Submitted manuscripts should not have been published previously, nor be under consideration for publication elsewhere (except conference proceedings papers). All manuscripts are thoroughly refereed through a single-blind peer-review process. A guide for authors and other relevant information for submission of manuscripts is available on the Instructions for Authors page. Atmosphere is an international peer-reviewed open access monthly journal published by MDPI.

Please visit the Instructions for Authors page before submitting a manuscript. The Article Processing Charge (APC) for publication in this open access journal is 1400 CHF (Swiss Francs). Submitted papers should be well formatted and use good English. Authors may use MDPI's English editing service prior to publication or during author revisions.

Keywords

  • climate change
  • public health
  • extreme weather
  • heatwaves
  • climate change adaptation
  • health co-benefits

Published Papers (9 papers)

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Editorial

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Open AccessEditorial Climate Change and Human Health—The Links to the UN Landmark Agreement on Disaster Risk Reduction
Atmosphere 2018, 9(6), 231; https://doi.org/10.3390/atmos9060231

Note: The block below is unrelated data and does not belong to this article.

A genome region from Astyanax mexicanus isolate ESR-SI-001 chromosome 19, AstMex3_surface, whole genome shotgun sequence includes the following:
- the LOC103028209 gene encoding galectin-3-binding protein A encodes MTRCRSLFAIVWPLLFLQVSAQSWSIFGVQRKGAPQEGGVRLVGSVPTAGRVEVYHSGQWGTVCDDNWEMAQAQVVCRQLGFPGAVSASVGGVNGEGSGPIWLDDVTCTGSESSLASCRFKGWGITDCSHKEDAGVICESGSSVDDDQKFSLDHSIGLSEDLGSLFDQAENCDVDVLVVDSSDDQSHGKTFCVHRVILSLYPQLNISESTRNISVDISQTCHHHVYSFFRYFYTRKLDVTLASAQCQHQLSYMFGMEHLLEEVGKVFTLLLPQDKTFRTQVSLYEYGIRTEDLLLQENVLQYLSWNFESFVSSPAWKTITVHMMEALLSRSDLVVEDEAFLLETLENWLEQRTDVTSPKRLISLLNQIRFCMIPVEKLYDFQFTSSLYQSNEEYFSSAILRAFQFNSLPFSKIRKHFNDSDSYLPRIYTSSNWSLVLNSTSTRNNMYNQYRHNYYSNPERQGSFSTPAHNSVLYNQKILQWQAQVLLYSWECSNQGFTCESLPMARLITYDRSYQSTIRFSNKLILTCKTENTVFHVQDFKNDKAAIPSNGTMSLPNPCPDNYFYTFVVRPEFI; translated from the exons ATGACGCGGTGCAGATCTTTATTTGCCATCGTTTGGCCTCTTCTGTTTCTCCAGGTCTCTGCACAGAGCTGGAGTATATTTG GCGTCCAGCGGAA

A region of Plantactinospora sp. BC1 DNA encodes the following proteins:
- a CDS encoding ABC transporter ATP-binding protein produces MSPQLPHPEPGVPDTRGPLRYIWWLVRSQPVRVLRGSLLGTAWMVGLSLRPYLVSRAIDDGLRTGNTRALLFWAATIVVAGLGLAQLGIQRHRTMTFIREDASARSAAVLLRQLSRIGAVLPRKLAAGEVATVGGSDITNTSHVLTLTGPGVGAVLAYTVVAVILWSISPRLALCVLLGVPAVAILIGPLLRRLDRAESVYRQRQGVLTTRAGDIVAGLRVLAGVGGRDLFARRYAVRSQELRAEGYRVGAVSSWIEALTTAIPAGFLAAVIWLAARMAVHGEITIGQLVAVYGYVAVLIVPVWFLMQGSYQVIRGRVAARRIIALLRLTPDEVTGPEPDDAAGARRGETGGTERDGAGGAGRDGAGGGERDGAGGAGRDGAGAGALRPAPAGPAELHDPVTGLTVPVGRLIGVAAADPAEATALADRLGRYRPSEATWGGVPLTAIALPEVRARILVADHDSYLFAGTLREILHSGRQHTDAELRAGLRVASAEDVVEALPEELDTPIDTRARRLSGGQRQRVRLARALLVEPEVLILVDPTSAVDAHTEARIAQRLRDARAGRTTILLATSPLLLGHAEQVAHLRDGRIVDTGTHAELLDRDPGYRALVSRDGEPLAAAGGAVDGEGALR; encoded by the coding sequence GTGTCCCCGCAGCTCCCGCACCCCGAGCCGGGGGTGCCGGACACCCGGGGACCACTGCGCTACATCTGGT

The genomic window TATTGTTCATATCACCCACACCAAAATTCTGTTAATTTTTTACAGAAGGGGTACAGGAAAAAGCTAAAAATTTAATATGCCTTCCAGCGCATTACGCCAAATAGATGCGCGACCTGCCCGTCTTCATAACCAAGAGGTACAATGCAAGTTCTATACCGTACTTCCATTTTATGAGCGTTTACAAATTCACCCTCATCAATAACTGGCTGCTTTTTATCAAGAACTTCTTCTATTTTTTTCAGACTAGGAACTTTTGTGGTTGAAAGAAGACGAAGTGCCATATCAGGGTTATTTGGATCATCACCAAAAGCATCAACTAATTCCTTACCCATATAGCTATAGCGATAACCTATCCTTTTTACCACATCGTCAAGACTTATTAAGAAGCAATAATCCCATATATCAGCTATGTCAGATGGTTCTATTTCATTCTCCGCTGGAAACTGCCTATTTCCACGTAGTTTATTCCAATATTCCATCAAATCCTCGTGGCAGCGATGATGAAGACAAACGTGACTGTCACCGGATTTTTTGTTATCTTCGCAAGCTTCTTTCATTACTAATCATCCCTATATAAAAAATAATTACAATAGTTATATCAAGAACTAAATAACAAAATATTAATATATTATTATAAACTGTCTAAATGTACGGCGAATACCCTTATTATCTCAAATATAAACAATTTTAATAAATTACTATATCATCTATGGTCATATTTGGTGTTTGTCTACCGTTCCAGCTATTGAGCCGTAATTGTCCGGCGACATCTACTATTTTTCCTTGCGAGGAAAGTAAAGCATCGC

Received: 22 May 2018 / Accepted: 23 May 2018 / Published: 15 June 2018
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(This article belongs to the Special Issue Impacts of Climate Change on Human Health)

Research

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Open AccessArticle Making Administrative Systems Adaptive to Emerging Climate Change-Related Health Effects: Case of Estonia
Atmosphere 2018, 9(6), 221; https://doi.org/10.3390/atmos9060221
Received: 30 April 2018 / Revised: 4 June 2018 / Accepted: 5 June 2018 / Published: 9 June 2018
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Abstract
To facilitate resilience to a changing climate, it is necessary to go beyond quantitative studies and take an in-depth look at the functioning of health systems and the variety of drivers shaping its effectiveness. We clarify the factors determining the effectiveness of the